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Reactor Project: Ammonia Synthesis

Josue Villesca, Vidya Bala, Alejandra Garcia

Table of Contents

Abstract
I. Introduction
II. Description of the Process

A. ASPEN Simulation

B. Haldor-Topsoe Plant

III. Economic Optimization


IV. Catalyst

A. Conventional Magnetite

B. Latest Breakthrough--Ruthenium-Based

V. Kellogg Advanced Ammonia Process

A. General Description

B. Retrofit for Pacific Ammonia Incorporated

C. Grassroots Application

VI. Conclusion
VII. Endnotes
VIII. References
IX. Appendix

Abstract

Ammonia synthesis optimization is a topic of high interest in industry as the market


continues to expand and demand increases. This proposed process is designed to
produce 1,016 metric tons/day of ammonia at a feed of 5,500 kmol/hr while
maintaining the best compromise between production and purity. Simulated in
ASPEN with an adiabatic Gibbs reactor, optimal production is achieved at 100 bar
reactor pressure and a 7.25% purge stream, resulting in 98.96% product stream
purity. The simulated process is comparable to conventional ammonia synthesis
plants. Further economic optimization is focused on compression costs and reactor
efficiency. A new ruthenium-based catalyst with higher activity at lower total
pressures can be employed enabling the process to run at significantly lower
pressures while maintaining high ammonia conversion. Installing this catalyst into
a multi-bed radial plug-flow reactor results in an attractive combination of high
production and reduced costs that can be custom made for expansion, retrofit, or
grassroots projects.

I. Introduction

The world's first 1000 metric ton per day single train ammonia synthesis plant was
operated by the Mississippi Chemical Corporation in Yazoo City, Mississippi, USA.

Common industrial ammonia synthesis processes consist of a syngas feed stream


flowing into a compressor and then into a catalytic converter bed. The effluent from
the converter bed enters a heat exchanger, is cooled, then continues into a
separation device. Most of the product ammonia is removed, while some continues
in a recycle loop with a purge to remove inerts. The recycle stream enters another
compressor then rejoins the input stream into the reactor.

Ammonia is formed from nitrogen and hydrogen by the reversible reaction given
below, and its production is favored by high pressures and low temperatures.

The objective of this reactor project is to design an ammonia synthesis plant and
find the optimum operating conditions which will yield 1000 metric tons of
ammonia per day.

II. Description of the Process

With respect to the reactor, three questions needed to be addressed in modeling a


typical ammonia synthesis plant:
1. What kind of reactor: plug flow or Gibbs?
2. Under what operating conditions: adiabatic or isothermal?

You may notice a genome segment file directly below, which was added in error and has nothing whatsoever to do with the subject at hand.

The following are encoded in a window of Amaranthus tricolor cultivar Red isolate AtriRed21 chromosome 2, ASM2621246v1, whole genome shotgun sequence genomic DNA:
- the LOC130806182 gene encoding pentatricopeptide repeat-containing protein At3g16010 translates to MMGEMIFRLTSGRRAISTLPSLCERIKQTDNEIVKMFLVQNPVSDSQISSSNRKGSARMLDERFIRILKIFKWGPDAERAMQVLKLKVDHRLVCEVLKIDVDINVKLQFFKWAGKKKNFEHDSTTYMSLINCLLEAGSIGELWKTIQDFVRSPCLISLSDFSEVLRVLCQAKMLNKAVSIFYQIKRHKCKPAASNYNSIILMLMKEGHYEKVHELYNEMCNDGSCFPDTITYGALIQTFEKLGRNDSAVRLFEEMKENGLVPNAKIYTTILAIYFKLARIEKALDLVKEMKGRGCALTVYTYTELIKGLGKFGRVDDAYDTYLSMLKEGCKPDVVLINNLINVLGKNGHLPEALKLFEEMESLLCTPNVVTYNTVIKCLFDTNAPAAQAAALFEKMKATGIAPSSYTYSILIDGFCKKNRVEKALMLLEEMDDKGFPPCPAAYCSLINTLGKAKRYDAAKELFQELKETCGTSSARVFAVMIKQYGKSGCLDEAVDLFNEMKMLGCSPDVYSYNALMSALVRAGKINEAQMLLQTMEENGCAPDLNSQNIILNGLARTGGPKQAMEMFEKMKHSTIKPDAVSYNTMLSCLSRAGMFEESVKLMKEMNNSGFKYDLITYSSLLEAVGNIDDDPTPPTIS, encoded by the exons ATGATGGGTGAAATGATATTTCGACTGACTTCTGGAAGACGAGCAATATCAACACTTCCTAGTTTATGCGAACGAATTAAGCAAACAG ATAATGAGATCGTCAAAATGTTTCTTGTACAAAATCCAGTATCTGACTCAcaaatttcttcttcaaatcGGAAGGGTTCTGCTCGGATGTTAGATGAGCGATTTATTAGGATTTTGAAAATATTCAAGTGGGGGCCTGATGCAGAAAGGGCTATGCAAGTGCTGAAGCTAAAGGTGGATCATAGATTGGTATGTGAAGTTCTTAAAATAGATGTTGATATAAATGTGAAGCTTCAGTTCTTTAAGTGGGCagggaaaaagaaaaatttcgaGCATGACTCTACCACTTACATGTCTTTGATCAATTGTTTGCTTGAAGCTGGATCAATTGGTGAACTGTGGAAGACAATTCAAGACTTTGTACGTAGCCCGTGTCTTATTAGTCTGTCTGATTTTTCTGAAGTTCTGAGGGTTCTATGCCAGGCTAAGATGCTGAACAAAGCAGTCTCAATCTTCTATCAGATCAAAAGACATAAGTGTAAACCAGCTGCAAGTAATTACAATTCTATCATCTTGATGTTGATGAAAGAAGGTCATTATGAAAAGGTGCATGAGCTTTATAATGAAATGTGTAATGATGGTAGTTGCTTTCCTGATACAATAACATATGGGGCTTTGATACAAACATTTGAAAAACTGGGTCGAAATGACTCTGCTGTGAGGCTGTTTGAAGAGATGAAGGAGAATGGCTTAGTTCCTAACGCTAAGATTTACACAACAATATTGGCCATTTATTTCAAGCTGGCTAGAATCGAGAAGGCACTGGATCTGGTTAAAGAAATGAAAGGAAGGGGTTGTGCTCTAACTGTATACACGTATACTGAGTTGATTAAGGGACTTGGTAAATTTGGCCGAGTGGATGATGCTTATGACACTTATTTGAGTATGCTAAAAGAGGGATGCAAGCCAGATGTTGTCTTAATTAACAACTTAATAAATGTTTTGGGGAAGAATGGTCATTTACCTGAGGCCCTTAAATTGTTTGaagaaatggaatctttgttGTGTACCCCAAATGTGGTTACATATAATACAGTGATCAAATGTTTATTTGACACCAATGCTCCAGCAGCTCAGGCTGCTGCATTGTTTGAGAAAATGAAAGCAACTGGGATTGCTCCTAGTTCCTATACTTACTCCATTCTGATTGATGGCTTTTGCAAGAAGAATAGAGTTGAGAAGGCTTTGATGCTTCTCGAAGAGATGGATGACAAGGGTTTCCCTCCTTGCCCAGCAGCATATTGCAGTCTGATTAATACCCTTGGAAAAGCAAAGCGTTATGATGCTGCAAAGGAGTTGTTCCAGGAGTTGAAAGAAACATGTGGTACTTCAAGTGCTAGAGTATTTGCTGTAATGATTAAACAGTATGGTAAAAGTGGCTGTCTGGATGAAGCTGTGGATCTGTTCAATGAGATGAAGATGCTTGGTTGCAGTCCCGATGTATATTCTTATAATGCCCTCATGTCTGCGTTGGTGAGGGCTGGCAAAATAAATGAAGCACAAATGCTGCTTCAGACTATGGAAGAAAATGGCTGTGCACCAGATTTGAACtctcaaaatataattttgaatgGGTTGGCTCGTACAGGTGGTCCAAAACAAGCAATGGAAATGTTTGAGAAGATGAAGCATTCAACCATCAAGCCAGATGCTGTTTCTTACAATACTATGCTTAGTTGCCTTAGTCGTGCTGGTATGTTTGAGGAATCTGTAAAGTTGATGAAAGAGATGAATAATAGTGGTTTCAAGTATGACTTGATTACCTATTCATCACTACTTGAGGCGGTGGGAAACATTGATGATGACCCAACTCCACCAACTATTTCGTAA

3. At what specified temperatures and pressures?
The first question, for all practical purposes, was not a choice to make; the
simulation was run with a Gibbs reactor because of insufficient kinetic data
available to execute a plug flow reactor simulation. This was due to proprietary
rights on the catalysts and their resulting kinetic data. The remaining two questions
were answered together. In choosing between an adiabatic or isothermal reactor,
pressure was varied in the adiabatic reactor while holding the temperature of the
feed constant, and temperature was varied in the isothermal reactor while holding
its pressure constant. The adiabatic Gibbs reactor gave the best results near 100 bar
as seen on the graph entitled "Adiabatic Gibbs Reactor." This is close to the point
of intersection of the product flow line and the purity line, analogous to the point of
equilibrium between supply and demand in economics. Pressure of 100 bar
represented the best trade-off between the amount of NH3 produced in the product
stream and the purity of the product stream. This pressure was chosen as the
constant operating pressure of the isothermal Gibbs reactor. The isothermal Gibbs
reactor gave the best results near 275 oC as seen on the graph entitled "Isothermal
Gibbs Reactor." This temperature has the same implications as the pressure of 100
bar did for the adiabatic Gibbs reactor.
After obtaining the optimum operating conditions for both the adiabatic and
isothermal reactors, the adiabatic was chosen over isothermal for two reasons:
1. Adiabatic reactors are more common in industry.
2. It does not require temperature regulation.

The final ammonia plant simulated in ASPEN was based on an adiabatic Gibbs
reactor operated at a pressure of 100 bar and modeled with the Peng-Robinson
thermodynamic package. Peng-Robinson is well suited for use with gas and
hydrocarbon processing and refining. The input feed stream for the process was
5500 kmol/hr at 40 oC at the following mole percentages: 74.2% H2, 24.7% N2,
0.8% CH4, and 0.3% Ar.(1) The product (bottoms) stream from the flash tank
produced ammonia at a rate of 1016 metric tons per day (2486 kmol/hr) at a purity
of 98.96%. The recycle purge was operated at 7.25% of the flash tops stream or
1.49% of the input feed stream. The remaining pieces of the process flow diagram
included two multistage compressors, a heat exchanger, and a flash vessel. The first
compressor was modeled as an ideal three stage compressor and increased the
pressure of the input feed stream to 100 bar before entering the reactor. The heat
exchanger following the reactor used ammonia (assumed to be produced by the
plant) as the refrigerant to cool down the process stream from 375 oC to -30 oC
before entering the flash vessel. The flash vessel was also operated at -30 oC and
had a pressure drop of 5 bar. The second compressor was an ideal two stage
compressor and increased the pressure of the recycle stream to 100 bar before
merging with the feed stream and entering the reactor.
The Haldor-Topsoe Ammonia Synthesis Process(2)
Due to the lack of kinetic data, attempts were made to obtain physical plant data
regarding production rates, reactor layouts and sizes, and other operating
conditions. Plants contacted included Pacific Ammonia Incorporated in Kitimat,
British Columbia, Canada; Dupont in Beaumont, Texas; and Haldor-Topsoe in